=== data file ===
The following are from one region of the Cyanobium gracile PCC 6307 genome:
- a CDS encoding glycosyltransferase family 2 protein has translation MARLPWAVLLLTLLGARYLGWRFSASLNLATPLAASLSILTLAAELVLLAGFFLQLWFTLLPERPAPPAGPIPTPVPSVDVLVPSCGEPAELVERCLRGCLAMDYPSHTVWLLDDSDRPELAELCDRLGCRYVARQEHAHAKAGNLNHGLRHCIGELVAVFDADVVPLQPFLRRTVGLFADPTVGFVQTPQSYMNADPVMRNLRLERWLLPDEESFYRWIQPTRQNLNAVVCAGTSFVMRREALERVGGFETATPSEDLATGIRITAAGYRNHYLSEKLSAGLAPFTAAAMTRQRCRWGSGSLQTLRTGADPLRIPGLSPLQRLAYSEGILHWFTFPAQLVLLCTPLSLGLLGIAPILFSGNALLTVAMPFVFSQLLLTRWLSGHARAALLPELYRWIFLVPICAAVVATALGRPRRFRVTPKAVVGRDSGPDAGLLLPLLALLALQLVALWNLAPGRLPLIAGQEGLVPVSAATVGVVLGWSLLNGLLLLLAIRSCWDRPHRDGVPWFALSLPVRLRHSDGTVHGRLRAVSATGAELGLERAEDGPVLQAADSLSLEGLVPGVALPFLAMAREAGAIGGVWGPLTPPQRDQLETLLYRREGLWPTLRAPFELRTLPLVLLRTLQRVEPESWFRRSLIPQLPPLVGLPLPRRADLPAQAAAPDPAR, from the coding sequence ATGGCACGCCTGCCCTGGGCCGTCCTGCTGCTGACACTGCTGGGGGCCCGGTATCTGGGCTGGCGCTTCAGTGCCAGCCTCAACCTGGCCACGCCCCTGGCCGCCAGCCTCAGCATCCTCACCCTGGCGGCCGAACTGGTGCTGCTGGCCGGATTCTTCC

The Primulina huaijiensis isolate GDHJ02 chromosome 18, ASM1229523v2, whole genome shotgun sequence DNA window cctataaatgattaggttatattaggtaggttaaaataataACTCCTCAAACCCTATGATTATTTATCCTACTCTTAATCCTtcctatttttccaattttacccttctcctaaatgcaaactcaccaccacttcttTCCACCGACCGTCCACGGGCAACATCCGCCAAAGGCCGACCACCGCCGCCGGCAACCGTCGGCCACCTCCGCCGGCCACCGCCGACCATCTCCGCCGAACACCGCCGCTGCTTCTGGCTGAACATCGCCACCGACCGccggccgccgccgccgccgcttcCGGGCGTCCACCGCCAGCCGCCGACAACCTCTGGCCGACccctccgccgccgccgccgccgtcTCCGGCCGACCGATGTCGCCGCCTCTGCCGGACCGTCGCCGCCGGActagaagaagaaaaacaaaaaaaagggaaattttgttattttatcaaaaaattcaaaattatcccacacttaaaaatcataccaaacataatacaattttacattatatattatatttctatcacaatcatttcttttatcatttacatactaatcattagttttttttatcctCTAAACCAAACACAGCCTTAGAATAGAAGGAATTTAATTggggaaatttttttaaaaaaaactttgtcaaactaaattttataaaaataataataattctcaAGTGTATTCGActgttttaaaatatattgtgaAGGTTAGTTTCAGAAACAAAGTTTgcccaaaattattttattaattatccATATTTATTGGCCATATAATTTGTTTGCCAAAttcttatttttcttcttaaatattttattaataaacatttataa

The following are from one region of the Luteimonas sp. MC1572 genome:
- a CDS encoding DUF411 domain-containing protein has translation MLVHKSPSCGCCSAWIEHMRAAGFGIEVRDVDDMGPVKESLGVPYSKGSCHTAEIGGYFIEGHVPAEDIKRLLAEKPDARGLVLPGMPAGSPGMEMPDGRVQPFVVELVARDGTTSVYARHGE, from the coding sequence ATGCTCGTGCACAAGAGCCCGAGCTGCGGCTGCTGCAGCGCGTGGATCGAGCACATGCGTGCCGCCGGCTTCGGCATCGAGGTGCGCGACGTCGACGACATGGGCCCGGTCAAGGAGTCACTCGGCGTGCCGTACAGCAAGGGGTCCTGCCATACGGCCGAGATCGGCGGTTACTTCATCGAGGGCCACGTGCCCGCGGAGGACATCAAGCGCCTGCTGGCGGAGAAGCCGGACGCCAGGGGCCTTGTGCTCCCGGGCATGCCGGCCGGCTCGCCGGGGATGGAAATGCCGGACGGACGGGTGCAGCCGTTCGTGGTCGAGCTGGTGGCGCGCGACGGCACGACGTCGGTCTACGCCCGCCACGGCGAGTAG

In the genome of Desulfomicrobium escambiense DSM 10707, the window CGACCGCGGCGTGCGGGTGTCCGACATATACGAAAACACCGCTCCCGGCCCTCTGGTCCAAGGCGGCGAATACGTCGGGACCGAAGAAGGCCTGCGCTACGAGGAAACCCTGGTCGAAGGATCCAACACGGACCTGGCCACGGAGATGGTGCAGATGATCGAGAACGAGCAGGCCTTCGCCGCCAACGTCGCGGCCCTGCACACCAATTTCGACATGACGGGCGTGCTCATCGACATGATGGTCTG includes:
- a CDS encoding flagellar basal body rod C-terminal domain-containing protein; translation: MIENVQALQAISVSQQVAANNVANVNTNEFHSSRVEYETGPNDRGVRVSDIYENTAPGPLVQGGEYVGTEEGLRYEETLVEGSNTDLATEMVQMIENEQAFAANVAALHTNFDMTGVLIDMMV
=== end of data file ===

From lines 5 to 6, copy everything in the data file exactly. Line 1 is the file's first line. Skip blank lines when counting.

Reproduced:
- a CDS encoding DUF411 domain-containing protein has translation MLVHKSPSCGCCSAWIEHMRAAGFGIEVRDVDDMGPVKESLGVPYSKGSCHTAEIGGYFIEGHVPAEDIKRLLAEKPDARGLVLPGMPAGSPGMEMPDGRVQPFVVELVARDGTTSVYARHGE, from the coding sequence ATGCTCGTGCACAAGAGCCCGAGCTGCGGCTGCTGCAGCGCGTGGATCGAGCACATGCGTGCCGCCGGCTTCGGCATCGAGGTGCGCGACGTCGACGACATGGGCCCGGTCAAGGAGTCACTCGGCGTGCCGTACAGCAAGGGGTCCTGCCATACGGCCGAGATCGGCGGTTACTTCATCGAGGGCCACGTGCCCGCGGAGGACATCAAGCGCCTGCTGGCGGAGAAGCCGGACGCCAGGGGCCTTGTGCTCCCGGGCATGCCGGCCGGCTCGCCGGGGATGGAAATGCCGGACGGACGGGTGCAGCCGTTCGTGGTCGAGCTGGTGGCGCGCGACGGCACGACGTCGGTCTACGCCCGCCACGGCGAGTAG

In the genome of Desulfomicrobium escambiense DSM 10707, the window CGACCGCGGCGTGCGGGTGTCCGACATATACGAAAACACCGCTCCCGGCCCTCTGGTCCAAGGCGGCGAATACGTCGGGACCGAAGAAGGCCTGCGCTACGAGGAAACCCTGGTCGAAGGATCCAACACGGACCTGGCCACGGAGATGGTGCAGATGATCGAGAACGAGCAGGCCTTCGCCGCCAACGTCGCGGCCCTGCACACCAATTTCGACATGACGGGCGTGCTCATCGACATGATGGTCTG includes: